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The pathophysiology of traumatic brain injury in alpha7 nicotinic cholinergic receptor knockout mice



The pathophysiology of traumatic brain injury in alpha7 nicotinic cholinergic receptor knockout mice



Brain Research 1083(1): 204-210



The alpha7 nicotinic cholinergic receptor is a ligand-gated ion channel with calcium permeability similar to that of ionotrophic glutamate receptors. Previous studies from our laboratory have implicated changes in expression alpha7 nicotinic cholinergic receptors in the pathophysiology of traumatic brain injury (TBI). In rats, TBI causes a time-dependent and significant decrease in cortical and hippocampal alpha-[(125)I]-bungarotoxin (BTX) binding. We have postulated that deficits in alpha7 expression may contribute to TBI-induced cognitive impairment and that nicotinic receptor agonists can reverse alpha7 binding deficits and result in significant cognitive improvement compared to saline-treated controls. Thus, alpha7 nAChRs could be involved in a form of cholinergically mediated excitotoxicity following brain injury. In the current study, wild-type, heterozygous and null mutant mice were employed to test the hypothesis that genotypic depletion of the alpha7 receptor would render animals less sensitive to tissue loss and brain inflammation following experimental brain injury. Mice were anesthetized and subjected to a 0.5-mm cortical contusion injury of the somatosensory cortex. Brain inflammation, changes in nicotinic receptor expression and cortical tissue sparing were evaluated in wild-type, heterozygous and homozygous mice 1 week following TBI. In wild-type mice, brain injury caused a significant decrease in BTX binding in several hippocampal regions, consistent with what we have measured in rat brain following TBI. However, there were no genotypic differences in cortical tissue sparing or brain inflammation in this experiment. Although the results of this study were largely negative, it is still plausible that changes in the activity/expression of native alpha7 receptors contribute to pathophysiology following TBI. However, when null mutant mice develop in the absence of central alpha7 expression, it is possible that compensatory changes occur that confound the results obtained.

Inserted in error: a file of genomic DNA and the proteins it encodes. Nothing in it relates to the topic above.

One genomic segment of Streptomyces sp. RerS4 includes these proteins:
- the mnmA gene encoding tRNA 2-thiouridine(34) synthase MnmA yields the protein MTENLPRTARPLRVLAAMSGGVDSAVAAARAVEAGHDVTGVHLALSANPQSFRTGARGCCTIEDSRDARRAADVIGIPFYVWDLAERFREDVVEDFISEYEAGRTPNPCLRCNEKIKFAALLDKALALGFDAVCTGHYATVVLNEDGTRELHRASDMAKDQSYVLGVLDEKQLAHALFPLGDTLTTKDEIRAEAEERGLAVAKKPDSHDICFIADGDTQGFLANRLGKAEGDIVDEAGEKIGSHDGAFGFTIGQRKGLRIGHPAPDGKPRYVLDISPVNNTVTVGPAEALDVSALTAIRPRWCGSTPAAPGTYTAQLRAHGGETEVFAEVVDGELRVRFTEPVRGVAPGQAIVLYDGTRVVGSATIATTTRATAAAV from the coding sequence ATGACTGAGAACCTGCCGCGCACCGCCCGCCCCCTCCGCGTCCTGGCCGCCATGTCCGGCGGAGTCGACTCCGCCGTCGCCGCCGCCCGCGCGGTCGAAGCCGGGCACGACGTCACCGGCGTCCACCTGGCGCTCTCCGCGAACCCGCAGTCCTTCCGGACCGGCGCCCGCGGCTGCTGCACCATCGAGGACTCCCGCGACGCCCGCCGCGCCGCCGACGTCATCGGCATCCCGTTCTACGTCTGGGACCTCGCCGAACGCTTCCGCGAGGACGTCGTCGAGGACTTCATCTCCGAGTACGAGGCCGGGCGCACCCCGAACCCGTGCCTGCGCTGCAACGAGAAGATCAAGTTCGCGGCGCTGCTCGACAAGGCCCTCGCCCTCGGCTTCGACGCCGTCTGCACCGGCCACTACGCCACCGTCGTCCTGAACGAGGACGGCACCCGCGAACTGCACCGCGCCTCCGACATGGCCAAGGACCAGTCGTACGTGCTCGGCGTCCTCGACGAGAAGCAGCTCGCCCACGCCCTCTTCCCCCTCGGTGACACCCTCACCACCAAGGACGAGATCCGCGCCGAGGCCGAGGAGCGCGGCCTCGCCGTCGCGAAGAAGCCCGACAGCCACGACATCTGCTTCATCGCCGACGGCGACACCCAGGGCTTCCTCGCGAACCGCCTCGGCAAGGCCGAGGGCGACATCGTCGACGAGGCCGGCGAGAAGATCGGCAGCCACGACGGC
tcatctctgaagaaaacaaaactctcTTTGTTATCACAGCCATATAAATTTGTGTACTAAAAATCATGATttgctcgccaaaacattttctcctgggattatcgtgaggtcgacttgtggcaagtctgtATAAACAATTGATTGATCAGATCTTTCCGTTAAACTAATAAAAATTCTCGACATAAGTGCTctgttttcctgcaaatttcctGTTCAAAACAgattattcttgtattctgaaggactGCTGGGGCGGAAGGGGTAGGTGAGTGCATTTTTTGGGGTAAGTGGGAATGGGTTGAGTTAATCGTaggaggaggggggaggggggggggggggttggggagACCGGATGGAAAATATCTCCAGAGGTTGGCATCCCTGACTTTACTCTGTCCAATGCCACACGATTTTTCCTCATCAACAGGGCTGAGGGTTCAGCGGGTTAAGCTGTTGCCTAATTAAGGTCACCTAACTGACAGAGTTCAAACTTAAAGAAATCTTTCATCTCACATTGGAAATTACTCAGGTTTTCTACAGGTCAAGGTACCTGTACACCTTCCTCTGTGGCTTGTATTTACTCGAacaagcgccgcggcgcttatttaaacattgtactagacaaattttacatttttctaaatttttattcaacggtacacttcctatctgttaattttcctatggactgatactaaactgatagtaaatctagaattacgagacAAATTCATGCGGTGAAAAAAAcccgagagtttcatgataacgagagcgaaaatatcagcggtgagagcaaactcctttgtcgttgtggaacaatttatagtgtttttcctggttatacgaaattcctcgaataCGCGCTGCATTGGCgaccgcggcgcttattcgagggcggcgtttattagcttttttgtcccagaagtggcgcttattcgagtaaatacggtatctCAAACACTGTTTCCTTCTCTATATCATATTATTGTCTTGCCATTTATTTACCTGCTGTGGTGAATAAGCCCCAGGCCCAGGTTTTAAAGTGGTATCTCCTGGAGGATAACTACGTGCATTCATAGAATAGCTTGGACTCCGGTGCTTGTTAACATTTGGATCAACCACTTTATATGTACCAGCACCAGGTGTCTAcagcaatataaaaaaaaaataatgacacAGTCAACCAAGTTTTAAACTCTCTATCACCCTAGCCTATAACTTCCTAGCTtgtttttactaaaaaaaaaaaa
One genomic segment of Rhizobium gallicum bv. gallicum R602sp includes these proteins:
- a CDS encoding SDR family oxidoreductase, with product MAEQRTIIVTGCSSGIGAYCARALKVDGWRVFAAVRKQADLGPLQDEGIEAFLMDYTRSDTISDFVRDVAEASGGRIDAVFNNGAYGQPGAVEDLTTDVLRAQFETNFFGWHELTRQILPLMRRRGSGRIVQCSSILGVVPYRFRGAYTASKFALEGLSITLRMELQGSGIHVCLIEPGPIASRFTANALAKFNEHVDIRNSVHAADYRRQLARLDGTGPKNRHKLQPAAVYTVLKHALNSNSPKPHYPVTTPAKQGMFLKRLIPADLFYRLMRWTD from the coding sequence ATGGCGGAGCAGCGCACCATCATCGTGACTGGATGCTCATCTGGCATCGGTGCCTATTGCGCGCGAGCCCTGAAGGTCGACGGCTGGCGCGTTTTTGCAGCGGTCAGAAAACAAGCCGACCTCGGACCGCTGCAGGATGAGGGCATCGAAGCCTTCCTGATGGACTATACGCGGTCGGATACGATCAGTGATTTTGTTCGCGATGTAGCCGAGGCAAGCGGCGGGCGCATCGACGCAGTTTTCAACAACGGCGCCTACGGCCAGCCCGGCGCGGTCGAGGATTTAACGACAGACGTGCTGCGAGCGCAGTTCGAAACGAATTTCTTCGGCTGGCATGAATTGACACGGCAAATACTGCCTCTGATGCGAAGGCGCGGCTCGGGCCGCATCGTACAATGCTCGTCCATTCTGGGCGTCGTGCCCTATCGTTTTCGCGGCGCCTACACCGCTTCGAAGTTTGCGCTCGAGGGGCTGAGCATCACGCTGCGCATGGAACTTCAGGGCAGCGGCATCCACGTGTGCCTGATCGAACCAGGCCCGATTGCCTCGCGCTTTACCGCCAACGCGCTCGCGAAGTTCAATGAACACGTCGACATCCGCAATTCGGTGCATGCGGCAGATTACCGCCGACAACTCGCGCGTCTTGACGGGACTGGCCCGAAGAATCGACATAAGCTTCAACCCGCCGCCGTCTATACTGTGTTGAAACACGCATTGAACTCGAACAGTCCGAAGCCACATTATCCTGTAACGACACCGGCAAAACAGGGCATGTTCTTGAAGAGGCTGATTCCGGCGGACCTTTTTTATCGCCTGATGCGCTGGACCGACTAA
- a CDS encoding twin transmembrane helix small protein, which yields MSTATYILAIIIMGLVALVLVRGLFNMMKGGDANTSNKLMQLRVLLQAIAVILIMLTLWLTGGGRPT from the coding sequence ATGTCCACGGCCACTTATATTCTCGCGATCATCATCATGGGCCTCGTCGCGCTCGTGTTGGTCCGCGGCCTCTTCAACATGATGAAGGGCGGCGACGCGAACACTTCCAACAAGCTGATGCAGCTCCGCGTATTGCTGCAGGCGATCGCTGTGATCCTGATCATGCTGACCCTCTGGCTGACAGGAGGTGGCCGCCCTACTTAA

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Accession: 050687629

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PMID: 16545784

DOI: 10.1016/j.brainres.2006.01.127


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